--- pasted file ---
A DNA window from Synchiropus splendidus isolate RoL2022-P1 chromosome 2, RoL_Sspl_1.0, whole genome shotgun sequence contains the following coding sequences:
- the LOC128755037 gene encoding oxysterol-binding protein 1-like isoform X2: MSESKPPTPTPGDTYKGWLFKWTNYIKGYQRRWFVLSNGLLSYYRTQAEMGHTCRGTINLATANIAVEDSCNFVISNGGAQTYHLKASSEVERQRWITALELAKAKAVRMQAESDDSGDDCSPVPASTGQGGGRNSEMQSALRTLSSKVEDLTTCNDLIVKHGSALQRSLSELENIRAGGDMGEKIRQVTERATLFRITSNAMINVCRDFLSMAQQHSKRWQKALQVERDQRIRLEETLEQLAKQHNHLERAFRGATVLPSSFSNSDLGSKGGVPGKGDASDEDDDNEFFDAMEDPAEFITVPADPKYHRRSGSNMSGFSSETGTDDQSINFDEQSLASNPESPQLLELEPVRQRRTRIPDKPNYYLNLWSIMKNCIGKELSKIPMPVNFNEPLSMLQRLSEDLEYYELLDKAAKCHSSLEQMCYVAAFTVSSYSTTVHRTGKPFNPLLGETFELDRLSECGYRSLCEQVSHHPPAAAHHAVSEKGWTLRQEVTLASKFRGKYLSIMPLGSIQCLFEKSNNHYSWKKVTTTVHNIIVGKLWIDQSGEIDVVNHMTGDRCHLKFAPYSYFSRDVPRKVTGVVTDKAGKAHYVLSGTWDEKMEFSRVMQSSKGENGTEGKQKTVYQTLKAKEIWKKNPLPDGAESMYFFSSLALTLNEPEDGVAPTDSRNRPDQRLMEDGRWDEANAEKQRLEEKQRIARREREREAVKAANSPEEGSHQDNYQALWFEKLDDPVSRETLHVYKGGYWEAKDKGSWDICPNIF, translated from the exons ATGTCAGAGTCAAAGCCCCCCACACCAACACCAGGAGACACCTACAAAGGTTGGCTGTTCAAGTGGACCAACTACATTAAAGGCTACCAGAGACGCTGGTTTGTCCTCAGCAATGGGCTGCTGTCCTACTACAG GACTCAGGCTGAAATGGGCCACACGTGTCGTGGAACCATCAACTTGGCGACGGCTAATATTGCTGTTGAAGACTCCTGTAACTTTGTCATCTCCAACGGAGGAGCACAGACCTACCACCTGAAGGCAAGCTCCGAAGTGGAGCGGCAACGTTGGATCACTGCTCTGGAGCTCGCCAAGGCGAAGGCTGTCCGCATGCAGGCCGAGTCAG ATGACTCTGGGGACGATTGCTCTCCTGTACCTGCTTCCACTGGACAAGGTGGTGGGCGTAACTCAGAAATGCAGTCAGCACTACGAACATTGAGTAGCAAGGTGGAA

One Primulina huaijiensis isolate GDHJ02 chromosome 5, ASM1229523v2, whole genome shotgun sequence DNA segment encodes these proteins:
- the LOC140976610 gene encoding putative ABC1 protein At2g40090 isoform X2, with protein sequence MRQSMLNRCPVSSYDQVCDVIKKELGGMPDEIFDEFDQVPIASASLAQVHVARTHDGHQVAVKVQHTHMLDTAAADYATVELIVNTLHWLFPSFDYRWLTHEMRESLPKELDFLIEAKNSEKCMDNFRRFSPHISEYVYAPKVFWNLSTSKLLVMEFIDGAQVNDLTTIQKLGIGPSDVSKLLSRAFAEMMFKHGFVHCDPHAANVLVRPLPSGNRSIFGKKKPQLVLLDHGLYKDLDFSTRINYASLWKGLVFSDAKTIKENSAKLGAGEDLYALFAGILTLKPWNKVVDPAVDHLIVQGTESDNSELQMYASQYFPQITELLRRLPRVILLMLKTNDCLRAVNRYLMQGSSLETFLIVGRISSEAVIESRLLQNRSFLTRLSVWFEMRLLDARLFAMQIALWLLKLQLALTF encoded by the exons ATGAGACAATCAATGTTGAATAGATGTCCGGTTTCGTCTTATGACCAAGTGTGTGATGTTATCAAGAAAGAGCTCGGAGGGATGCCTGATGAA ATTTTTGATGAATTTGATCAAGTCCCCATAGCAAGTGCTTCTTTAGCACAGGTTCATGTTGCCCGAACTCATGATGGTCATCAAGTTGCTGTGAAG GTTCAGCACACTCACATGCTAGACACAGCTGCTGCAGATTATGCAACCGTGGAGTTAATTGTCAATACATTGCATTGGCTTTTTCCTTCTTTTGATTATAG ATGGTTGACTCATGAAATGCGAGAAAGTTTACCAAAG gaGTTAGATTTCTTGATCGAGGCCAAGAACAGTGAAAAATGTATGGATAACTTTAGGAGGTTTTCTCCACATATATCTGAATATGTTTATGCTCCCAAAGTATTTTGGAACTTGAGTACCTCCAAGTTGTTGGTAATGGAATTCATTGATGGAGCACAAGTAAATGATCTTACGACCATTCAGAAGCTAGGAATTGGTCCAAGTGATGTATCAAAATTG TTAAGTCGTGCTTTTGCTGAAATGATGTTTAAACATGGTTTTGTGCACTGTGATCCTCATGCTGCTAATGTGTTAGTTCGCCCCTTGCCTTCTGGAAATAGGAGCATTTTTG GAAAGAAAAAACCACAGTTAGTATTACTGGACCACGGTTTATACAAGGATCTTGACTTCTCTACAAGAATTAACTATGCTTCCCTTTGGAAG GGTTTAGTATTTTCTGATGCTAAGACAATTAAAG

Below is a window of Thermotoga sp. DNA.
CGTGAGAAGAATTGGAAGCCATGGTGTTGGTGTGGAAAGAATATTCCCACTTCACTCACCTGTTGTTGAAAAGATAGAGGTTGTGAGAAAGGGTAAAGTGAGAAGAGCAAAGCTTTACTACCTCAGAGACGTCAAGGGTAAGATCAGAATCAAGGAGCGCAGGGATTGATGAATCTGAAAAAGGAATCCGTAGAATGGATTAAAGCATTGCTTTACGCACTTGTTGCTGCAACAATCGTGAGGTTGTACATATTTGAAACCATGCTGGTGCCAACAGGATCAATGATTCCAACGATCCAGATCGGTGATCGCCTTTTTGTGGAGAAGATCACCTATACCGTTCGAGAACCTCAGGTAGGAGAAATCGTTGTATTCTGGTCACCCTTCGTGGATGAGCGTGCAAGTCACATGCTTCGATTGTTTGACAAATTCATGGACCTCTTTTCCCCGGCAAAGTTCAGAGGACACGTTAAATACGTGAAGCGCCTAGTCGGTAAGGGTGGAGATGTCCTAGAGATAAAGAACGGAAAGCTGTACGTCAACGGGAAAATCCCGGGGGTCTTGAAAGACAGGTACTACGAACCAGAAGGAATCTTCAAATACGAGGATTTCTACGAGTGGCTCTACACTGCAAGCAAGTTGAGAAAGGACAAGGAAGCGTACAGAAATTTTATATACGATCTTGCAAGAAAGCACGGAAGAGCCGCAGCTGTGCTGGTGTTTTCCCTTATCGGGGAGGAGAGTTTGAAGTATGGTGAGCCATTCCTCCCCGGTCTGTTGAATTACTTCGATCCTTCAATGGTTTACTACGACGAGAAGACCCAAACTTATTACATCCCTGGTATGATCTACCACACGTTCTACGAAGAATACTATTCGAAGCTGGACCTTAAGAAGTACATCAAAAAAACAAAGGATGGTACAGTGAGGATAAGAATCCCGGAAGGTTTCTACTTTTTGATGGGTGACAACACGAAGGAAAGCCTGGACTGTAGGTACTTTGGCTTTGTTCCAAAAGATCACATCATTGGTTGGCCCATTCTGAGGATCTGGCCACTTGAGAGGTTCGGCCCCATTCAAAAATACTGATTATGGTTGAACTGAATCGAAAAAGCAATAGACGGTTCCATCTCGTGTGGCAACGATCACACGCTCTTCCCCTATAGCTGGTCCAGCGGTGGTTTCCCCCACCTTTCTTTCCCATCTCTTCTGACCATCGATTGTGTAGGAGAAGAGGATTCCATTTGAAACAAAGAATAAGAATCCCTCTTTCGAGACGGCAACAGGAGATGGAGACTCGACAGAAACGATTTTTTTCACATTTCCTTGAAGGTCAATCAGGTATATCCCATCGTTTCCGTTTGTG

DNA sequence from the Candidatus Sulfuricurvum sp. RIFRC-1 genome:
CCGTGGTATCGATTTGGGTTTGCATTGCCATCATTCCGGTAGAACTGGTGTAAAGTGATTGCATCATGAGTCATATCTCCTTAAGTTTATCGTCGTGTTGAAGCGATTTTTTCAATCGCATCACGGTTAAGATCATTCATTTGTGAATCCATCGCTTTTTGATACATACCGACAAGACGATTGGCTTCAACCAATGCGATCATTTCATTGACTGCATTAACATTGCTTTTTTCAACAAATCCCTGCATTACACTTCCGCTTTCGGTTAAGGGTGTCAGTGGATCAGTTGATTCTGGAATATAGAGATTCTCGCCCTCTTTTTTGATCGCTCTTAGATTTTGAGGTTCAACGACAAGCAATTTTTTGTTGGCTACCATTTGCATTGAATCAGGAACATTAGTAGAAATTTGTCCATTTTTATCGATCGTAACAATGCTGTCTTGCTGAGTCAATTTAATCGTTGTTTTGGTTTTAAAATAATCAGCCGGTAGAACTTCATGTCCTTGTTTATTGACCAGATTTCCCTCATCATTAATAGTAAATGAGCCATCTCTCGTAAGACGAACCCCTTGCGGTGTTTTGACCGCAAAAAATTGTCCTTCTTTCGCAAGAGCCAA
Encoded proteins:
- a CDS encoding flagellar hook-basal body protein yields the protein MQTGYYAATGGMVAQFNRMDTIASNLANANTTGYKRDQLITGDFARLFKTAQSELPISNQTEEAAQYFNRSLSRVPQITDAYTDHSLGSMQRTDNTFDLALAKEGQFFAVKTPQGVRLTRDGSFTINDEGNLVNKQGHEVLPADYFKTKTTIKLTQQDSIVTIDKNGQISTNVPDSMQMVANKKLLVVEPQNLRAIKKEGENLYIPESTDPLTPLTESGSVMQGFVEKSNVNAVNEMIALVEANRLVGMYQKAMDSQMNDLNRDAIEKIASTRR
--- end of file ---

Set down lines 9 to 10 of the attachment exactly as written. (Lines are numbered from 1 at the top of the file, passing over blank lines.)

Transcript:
Encoded proteins:
- a CDS encoding flagellar hook-basal body protein yields the protein MQTGYYAATGGMVAQFNRMDTIASNLANANTTGYKRDQLITGDFARLFKTAQSELPISNQTEEAAQYFNRSLSRVPQITDAYTDHSLGSMQRTDNTFDLALAKEGQFFAVKTPQGVRLTRDGSFTINDEGNLVNKQGHEVLPADYFKTKTTIKLTQQDSIVTIDKNGQISTNVPDSMQMVANKKLLVVEPQNLRAIKKEGENLYIPESTDPLTPLTESGSVMQGFVEKSNVNAVNEMIALVEANRLVGMYQKAMDSQMNDLNRDAIEKIASTRR